I had planned to begin my Sept. 12 26.2-mile run at 9 p.m., but the weather was so pleasant, and I was so impatient, that I started an hour early. My route around Boothbay Harbor and through town measured 1.64 miles, which meant I’d have to lap it about 16 times. The route I designed was decidedly flatter than the actual Boston course with its famous Heartbreak Hill.
When I started running, the town was still bustling with diners, shoppers, strollers and cars. The Tugboat Inn’s rooftop dining area had a lot of energy, and Ports of Italy’s second floor dining room sounded like a Brooklyn bistro. I ran across Pier One, which was bustling with folks eating ice cream, and those entering or leaving one of its several restaurants.
And two Boothbay Harbor police officers, who were stationed on the Pier, nodded every time I passed through. Eventually we began a conversation that continued with every lap.
“How far are you running?” “When did you start?” “How many laps to go?”
As the laps wore on I was able to watch the town close down. Tugboat was down to just one table of guests. Ports was quieting down. But Pier One Pizza and its adjoining bar actually seemed to getting more crowded as the evening wore on.
And my two police officer friends gave me encouragement every time I passed through.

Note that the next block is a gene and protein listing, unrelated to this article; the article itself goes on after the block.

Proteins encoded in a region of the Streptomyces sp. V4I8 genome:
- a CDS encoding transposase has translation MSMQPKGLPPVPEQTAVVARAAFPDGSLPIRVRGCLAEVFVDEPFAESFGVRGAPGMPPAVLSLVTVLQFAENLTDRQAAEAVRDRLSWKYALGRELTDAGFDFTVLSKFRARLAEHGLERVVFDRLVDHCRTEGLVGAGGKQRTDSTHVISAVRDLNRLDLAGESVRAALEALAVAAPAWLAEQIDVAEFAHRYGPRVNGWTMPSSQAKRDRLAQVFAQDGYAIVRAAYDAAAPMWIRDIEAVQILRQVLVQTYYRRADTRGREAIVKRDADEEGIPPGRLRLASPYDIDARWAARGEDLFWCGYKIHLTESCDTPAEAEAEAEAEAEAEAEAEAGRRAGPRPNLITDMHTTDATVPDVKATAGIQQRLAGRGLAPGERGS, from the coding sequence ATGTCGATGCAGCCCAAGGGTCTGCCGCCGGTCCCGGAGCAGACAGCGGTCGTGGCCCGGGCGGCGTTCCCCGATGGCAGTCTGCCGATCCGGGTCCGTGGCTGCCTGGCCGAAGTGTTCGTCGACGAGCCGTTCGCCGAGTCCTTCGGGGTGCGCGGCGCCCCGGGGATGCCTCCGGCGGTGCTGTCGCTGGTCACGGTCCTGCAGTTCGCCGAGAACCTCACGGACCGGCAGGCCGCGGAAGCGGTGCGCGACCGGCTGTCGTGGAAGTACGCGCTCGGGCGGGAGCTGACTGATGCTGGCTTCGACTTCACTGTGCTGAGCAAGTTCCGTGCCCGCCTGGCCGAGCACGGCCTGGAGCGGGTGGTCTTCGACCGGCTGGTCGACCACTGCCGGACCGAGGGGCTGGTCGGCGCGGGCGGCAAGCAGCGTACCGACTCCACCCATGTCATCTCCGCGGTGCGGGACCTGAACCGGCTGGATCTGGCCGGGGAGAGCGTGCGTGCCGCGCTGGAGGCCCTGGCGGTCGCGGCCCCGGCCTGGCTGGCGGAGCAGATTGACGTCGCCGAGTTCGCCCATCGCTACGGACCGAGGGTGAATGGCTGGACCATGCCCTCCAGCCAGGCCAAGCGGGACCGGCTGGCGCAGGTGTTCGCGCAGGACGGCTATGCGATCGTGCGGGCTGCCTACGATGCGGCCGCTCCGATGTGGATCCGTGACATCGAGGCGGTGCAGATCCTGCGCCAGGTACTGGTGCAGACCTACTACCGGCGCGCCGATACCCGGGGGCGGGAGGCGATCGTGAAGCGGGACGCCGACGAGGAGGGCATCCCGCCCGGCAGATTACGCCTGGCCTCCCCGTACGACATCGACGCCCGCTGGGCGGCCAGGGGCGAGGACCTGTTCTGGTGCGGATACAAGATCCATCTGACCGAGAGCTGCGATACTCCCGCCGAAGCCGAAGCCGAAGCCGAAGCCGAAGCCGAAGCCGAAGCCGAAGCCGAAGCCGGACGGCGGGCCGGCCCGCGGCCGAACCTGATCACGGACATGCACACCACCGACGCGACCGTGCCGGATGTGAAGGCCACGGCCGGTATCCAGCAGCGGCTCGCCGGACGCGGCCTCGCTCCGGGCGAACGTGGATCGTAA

Initially I had just one fan, my wife Pat, who waited on the front porch of our home and timed every lap. The porch also doubled as my pit stop, fully stocked with bottles of Gatorade, energy gels and drying towels.
The first 10 laps went pretty smoothly, but as the town got more quiet, it became a lonelier run. Thank goodness Pat was there to give me encouragement at the conclusion of every lap.
Then, at about 11:30 p.m., as I crossed the footbridge, I heard cowbells and cheering. Who would be cheering for me?
It was Stacie Miller and her husband. Stacie, a Boothbay Harbor resident, runner and Boston Marathon veteran, had read about my virtual marathon attempt in last week’s Register and came to lend encouragement. And noise.
(I apologize to any neighbors who may have been woken up to the sound of cheering and cowbells, but it was great!)
Now with renewed energy, I felt strong as I entered my final six miles, considered the toughest part of a marathon. The temperature started to drop and the town went quiet; Tugboat was empty and Ports had gone dark. Pier One Pizza, though, was still partying on. And two skateboard kids were enjoying high-speed fun on the town’s empty streets.
“One more lap,” I told the police officers as they gave me a final thumbs-up.
“You’re our hero,” one of them yelled as I climbed the hill one last time that begins in front of the Ice Cream Factory, toward the Bridge Street Cafe and the footbridge.
Just before 1 a.m. as I ran toward my home, I saw Pat wrapped in a blanket waiting for me. She gave me a Gatorade and I gave her a big, sweaty kiss.
At 4 hours and 46 minutes, it was my fastest marathon in years. Not bad for a 66-year-old duffer, if I say so myself.